By Ann Kirk
Happy New Year! I pray you had a good holiday season. 2019 is now upon us. Lord, help us to seek what you have for us and to rejoice in each day.
Did you practice with your motivating tool during the past few months? Are you getting “good” at throwing the rope with both hands and hitting your target on the fence? And then getting it wound back up quickly to be ready for the next correction? Well, don’t worry if you aren’t there yet. I still have to stop and untwist my rope occasionally but I just see it as a good opportunity to rest. Being willing and persistent and having a good attitude goes a lot farther than having a “perfect” rope handling ability.
So, with all that said, let’s get started. Put your horse in the round pen and remove all equipment. If the horse is hard to halter, leave the halter on for the purpose of moving him to another pen when finished with this segment of the lesson. By the end of the next article, you should be able to easily halter your horse and won’t need to leave the halter on. By removing all equipment from the horse, it gives him more of a sense of freedom to move about as he chooses, making the results more dramatic.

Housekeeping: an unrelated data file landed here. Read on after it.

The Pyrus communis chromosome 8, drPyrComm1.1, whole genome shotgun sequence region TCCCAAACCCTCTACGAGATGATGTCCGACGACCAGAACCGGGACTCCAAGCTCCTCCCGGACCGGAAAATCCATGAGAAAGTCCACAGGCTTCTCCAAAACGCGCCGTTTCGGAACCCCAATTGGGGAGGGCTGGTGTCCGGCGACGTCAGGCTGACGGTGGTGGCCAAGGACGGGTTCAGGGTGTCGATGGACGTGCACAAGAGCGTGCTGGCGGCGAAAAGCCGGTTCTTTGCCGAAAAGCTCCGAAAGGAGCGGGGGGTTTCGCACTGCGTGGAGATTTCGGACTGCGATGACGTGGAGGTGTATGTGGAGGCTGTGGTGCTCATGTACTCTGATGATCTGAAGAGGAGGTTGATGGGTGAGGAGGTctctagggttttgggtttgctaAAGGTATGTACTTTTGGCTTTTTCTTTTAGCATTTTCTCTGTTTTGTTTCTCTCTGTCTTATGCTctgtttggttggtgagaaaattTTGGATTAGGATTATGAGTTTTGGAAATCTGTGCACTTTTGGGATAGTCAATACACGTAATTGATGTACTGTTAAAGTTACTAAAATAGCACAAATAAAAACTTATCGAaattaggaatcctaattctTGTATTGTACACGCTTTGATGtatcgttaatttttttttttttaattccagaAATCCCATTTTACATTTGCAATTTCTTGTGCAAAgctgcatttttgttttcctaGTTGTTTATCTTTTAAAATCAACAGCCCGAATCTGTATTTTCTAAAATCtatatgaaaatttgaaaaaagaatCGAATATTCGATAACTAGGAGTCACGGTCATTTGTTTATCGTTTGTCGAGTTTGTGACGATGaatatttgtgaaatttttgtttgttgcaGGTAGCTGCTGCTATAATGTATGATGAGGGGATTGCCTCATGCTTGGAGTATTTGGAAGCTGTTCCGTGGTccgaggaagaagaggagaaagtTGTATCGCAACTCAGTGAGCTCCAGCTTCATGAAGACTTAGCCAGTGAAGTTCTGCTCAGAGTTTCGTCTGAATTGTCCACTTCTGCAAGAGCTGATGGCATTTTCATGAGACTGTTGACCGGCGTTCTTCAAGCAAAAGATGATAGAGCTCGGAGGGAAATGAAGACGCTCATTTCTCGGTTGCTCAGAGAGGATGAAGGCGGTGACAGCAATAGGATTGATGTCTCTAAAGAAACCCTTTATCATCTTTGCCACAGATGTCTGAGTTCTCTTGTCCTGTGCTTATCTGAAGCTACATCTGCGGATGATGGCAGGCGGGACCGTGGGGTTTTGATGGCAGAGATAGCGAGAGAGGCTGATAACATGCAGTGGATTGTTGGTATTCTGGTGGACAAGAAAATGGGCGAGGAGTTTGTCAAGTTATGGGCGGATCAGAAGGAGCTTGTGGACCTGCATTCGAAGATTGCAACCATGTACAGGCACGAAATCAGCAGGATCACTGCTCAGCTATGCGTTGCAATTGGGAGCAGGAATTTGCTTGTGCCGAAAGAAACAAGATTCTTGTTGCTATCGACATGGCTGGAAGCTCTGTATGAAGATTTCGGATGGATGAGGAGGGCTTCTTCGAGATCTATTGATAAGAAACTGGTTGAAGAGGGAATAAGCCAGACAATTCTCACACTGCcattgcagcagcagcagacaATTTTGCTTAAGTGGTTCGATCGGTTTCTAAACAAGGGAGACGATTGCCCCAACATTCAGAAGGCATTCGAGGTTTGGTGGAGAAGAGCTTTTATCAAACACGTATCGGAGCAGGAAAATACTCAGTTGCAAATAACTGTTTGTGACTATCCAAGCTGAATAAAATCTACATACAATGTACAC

The purpose of the Round Pen is to gain control of the horse mentally by controlling him physically without being attached in any visible form. To do this, you must find something that you can control and build upon it. You already know that you cannot control the horse’s ability to move. The strongest halter and the biggest tree cannot make a horse keep still if it really wants to move. It may not be going anywhere but it can still be moving its feet. Nor can you control his gait or speed. But you can decide that he has to move; that he cannot refuse to go when you cue and you can control when and how he turns when changing directions. So this is your starting point. “First, get the feet to move. Then get them to move consistently; then take them in the direction you want them to go”, (quote from John Lyons).
Start by sending the horse to the left around the pen. Why left? Because it is specific and being specific in your training let’s you “know” when you get the correct response. The gait of choice is a trot but if he chooses to lope, that is okay for now. He will slow down as the lesson progresses. If he tries to change directions, quickly turn him back to the left until he quits trying to turn on his own. This will be his first clue that you are controlling him even though you are not attached to him. At first, he will think he is running away and you have no control. But, he will soon catch on that you are telling him if and when to change directions.